Views
5 years ago

A MUSICAL VOYAGE - Royal Australian Navy

A MUSICAL VOYAGE - Royal Australian Navy

- 112 – …”we are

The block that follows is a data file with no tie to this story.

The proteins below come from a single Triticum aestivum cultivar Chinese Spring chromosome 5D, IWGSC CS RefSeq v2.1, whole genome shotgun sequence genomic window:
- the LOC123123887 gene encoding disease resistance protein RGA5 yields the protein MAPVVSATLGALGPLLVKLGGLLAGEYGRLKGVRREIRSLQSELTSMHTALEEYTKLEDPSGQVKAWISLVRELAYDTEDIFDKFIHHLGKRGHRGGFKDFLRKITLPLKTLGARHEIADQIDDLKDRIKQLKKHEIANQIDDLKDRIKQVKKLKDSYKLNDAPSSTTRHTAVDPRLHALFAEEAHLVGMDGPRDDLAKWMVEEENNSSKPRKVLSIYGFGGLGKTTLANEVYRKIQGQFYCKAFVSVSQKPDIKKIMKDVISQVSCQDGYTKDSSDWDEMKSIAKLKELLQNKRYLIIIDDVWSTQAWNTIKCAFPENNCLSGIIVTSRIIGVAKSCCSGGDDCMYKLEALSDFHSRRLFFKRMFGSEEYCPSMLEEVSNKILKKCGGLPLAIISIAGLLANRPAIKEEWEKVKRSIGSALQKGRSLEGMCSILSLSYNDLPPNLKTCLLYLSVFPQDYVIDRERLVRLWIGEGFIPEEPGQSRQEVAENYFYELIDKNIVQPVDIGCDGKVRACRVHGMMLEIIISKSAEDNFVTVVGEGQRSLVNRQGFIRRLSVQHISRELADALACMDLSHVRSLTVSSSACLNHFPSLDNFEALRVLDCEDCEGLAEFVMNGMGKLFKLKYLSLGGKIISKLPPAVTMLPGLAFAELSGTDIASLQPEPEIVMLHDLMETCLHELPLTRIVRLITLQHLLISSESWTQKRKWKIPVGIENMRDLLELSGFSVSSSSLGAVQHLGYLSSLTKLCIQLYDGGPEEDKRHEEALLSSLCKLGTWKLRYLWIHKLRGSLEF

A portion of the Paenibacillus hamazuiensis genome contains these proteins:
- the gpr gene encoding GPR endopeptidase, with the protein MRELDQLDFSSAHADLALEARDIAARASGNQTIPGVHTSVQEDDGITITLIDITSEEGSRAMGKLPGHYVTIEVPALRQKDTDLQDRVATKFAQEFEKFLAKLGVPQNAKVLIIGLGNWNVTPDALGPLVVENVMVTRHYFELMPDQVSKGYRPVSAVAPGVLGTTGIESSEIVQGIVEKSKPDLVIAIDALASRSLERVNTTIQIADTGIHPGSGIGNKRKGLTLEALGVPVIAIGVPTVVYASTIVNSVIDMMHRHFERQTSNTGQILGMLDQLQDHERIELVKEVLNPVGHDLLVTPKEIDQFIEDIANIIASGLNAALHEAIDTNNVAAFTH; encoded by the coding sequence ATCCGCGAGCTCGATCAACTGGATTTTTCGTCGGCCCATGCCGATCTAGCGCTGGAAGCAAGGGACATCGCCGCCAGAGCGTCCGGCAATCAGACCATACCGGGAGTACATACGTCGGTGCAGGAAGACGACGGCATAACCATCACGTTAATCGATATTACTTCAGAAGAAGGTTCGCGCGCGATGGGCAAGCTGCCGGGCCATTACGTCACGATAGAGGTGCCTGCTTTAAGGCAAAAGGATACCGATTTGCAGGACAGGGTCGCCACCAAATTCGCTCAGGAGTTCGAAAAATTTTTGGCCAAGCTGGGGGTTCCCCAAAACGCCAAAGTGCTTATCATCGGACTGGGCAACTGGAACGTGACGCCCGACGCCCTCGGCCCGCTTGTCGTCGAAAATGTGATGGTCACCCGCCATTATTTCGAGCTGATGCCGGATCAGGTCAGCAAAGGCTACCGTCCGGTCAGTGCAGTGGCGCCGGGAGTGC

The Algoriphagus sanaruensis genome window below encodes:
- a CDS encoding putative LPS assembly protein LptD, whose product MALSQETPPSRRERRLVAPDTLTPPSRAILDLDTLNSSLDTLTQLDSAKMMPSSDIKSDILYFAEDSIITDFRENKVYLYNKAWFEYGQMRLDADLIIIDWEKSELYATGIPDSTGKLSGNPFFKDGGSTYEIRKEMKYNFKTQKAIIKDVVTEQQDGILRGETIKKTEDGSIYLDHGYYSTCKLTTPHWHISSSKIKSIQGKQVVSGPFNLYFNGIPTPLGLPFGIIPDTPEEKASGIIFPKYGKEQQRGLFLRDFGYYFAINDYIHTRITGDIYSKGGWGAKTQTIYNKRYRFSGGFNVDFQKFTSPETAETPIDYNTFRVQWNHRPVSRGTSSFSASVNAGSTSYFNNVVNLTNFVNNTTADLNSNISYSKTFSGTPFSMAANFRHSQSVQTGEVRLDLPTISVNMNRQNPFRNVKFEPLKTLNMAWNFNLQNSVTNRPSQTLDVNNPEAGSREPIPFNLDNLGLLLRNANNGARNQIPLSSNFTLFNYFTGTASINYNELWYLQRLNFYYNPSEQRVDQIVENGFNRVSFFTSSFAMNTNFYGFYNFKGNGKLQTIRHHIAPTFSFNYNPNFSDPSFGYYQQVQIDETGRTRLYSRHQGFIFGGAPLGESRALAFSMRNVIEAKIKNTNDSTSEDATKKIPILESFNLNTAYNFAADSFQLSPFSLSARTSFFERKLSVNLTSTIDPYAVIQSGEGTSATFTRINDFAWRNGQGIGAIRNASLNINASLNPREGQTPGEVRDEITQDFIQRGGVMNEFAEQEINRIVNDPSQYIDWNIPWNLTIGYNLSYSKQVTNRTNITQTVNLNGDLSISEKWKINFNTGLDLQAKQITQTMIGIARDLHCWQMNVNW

- 112 – …”we are sitting in a dark compartment with only one emergency escape light. The ship has been “hit” and is drifting aimlessly in the ocean. No communications are working in a situation which would normally call for frequent, fast, detailed sit reps. The silence of the engines leaves only the shuddering sounds of the ship creaking and rocking, and of the waves crashing about outside… very eerie.” It wasn’t till later we found out the extent of damage to the ship. The superstructure and all of “Aft Repair” had been wiped out. This included us. We were for exercise, dead. We could only imagine what this would have been like for real. A ‘Medical Evacuation’…. (Chris) It was the big one, the ORE (Operational Readiness Examination), the culmination of our intense ‘O Loc’ work-up. We were an hour into the DCX (Damage Control Exercise) when we the ship came under simulated attack from enemy fighter jets. Our repair base suffered major damage and to make it as real as possible a member of ‘The Green Team’ came into our compartment and handed out injury/fatality cards. For the ones ‘lucky’ enough to be ‘killed’ it was the end of the exercise. My card, complete with a real photograph of the injury, stated that I had sustained a massive compound fracture to the right leg. After initial treatment by the medics I was moved to the ships hospital. There it was decided that due to the serious nature of my injuries I would have to be airlifted off the ship. A nervous stretcher ride out to the helicopter followed (I was sure they were going to drop me!). There the realism of the exercise was relaxed a bit and instead of going into the helicopter on the stretcher I was able to sit in one of the seats. We then took off and flew around for 20 mins to simulate the journey to a hospital before landing back on the ship. Since I was theoretically off the ship at that point I was not allowed to take part in the rest of the exercise, which went on for another couple of hours, lucky me! Desert Duck (Chris) “Hands stand to flying stations, prepare to receive Desert Duck aft”. This was one of the most eagerly anticipated pipes made during our time in The Gulf. Desert Duck is the nickname given to the fleet of Sea King helicopters that transport stores, passengers and more importantly mail to and from naval ships in the area. They would land on Kanimbla once or twice a week but we never knew if they were carrying mail until we actually started unloading. The other interesting thing about ‘The Duck’ is how their aircrew painted yellow prints across our flight deck. We had been pre-warned that this was the habit of theirs, kind of like a calling card to say that they had landed on the ship. It took about a month but sure enough one day they got us. Just before the aircraft was due to take off one of the aircrew men jumped out and stamped the deck with a line of yellow duck prints. Royal Australian Navy Band: A Musical Voyage